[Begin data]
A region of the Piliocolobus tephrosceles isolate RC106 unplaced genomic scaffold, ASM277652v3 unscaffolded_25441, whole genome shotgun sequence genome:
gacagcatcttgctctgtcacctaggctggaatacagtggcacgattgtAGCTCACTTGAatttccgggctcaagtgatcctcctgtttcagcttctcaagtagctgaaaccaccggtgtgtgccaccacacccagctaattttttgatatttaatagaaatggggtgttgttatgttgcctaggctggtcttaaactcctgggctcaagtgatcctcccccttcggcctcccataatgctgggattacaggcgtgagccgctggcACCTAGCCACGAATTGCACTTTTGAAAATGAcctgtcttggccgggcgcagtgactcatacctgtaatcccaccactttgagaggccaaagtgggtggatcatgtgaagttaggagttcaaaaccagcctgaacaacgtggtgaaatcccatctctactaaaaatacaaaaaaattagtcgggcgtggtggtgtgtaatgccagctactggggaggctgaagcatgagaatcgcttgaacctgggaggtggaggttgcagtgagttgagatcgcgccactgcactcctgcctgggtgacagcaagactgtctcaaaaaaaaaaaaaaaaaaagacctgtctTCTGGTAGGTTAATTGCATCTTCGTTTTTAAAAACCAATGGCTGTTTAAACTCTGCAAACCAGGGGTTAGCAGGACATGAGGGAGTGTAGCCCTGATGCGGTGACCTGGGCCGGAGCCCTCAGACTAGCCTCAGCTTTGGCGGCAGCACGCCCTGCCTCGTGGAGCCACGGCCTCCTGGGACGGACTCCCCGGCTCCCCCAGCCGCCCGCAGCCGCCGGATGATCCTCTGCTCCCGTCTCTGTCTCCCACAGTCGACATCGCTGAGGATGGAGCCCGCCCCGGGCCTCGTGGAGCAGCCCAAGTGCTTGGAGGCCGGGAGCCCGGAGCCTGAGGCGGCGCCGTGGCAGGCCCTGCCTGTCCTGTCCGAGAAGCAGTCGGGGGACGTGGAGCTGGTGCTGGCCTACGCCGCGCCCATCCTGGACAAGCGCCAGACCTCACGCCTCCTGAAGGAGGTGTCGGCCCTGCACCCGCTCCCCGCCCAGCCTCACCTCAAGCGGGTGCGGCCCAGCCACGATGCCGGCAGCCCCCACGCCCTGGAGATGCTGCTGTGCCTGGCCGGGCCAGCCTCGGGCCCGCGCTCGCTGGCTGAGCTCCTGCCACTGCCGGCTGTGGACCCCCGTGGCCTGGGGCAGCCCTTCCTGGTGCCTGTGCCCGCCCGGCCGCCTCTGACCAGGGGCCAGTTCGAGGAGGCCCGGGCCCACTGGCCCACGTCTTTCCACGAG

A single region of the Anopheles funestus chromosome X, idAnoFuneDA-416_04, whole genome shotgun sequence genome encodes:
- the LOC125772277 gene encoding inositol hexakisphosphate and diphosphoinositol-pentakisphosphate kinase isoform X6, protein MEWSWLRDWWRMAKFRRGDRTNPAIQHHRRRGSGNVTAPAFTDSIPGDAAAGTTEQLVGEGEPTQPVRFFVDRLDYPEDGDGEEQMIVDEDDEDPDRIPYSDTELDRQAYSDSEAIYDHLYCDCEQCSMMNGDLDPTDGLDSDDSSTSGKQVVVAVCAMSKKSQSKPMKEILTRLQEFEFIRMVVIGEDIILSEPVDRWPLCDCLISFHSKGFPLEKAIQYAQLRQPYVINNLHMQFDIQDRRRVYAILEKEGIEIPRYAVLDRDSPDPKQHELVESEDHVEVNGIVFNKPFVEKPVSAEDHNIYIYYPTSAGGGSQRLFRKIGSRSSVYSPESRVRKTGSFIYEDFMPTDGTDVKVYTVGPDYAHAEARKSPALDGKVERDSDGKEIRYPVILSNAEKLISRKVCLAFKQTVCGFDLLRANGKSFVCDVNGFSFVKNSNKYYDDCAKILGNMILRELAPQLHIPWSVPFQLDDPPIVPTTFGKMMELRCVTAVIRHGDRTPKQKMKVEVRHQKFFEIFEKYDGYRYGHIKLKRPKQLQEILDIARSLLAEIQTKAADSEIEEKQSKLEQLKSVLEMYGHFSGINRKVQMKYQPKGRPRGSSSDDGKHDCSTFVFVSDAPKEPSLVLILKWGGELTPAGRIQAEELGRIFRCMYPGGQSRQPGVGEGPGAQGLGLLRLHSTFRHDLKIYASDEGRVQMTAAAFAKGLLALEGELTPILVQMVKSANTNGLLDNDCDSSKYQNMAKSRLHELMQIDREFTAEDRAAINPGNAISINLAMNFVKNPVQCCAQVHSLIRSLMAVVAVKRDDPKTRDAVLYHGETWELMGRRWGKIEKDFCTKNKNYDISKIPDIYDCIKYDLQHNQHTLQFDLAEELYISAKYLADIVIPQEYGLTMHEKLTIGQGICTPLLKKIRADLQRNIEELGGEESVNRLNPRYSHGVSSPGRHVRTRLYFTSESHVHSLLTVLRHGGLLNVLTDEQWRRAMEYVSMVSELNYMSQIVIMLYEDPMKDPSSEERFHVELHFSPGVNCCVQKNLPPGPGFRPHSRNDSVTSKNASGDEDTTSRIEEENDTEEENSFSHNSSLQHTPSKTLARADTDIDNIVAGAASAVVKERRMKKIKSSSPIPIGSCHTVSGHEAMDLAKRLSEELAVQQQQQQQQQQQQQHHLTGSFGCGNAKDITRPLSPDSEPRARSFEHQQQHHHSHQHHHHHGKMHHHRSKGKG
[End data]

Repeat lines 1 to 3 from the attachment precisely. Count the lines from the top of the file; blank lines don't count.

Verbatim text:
A region of the Piliocolobus tephrosceles isolate RC106 unplaced genomic scaffold, ASM277652v3 unscaffolded_25441, whole genome shotgun sequence genome:
gacagcatcttgctctgtcacctaggctggaatacagtggcacgattgtAGCTCACTTGAatttccgggctcaagtgatcctcctgtttcagcttctcaagtagctgaaaccaccggtgtgtgccaccacacccagctaattttttgatatttaatagaaatggggtgttgttatgttgcctaggctggtcttaaactcctgggctcaagtgatcctcccccttcggcctcccataatgctgggattacaggcgtgagccgctggcACCTAGCCACGAATTGCACTTTTGAAAATGAcctgtcttggccgggcgcagtgactcatacctgtaatcccaccactttgagaggccaaagtgggtggatcatgtgaagttaggagttcaaaaccagcctgaacaacgtggtgaaatcccatctctactaaaaatacaaaaaaattagtcgggcgtggtggtgtgtaatgccagctactggggaggctgaagcatgagaatcgcttgaacctgggaggtggaggttgcagtgagttgagatcgcgccactgcactcctgcctgggtgacagcaagactgtctcaaaaaaaaaaaaaaaaaaagacctgtctTCTGGTAGGTTAATTGCATCTTCGTTTTTAAAAACCAATGGCTGTTTAAACTCTGCAAACCAGGGGTTAGCAGGACATGAGGGAGTGTAGCCCTGATGCGGTGACCTGGGCCGGAGCCCTCAGACTAGCCTCAGCTTTGGCGGCAGCACGCCCTGCCTCGTGGAGCCACGGCCTCCTGGGACGGACTCCCCGGCTCCCCCAGCCGCCCGCAGCCGCCGGATGATCCTCTGCTCCCGTCTCTGTCTCCCACAGTCGACATCGCTGAGGATGGAGCCCGCCCCGGGCCTCGTGGAGCAGCCCAAGTGCTTGGAGGCCGGGAGCCCGGAGCCTGAGGCGGCGCCGTGGCAGGCCCTGCCTGTCCTGTCCGAGAAGCAGTCGGGGGACGTGGAGCTGGTGCTGGCCTACGCCGCGCCCATCCTGGACAAGCGCCAGACCTCACGCCTCCTGAAGGAGGTGTCGGCCCTGCACCCGCTCCCCGCCCAGCCTCACCTCAAGCGGGTGCGGCCCAGCCACGATGCCGGCAGCCCCCACGCCCTGGAGATGCTGCTGTGCCTGGCCGGGCCAGCCTCGGGCCCGCGCTCGCTGGCTGAGCTCCTGCCACTGCCGGCTGTGGACCCCCGTGGCCTGGGGCAGCCCTTCCTGGTGCCTGTGCCCGCCCGGCCGCCTCTGACCAGGGGCCAGTTCGAGGAGGCCCGGGCCCACTGGCCCACGTCTTTCCACGAG

A single region of the Anopheles funestus chromosome X, idAnoFuneDA-416_04, whole genome shotgun sequence genome encodes: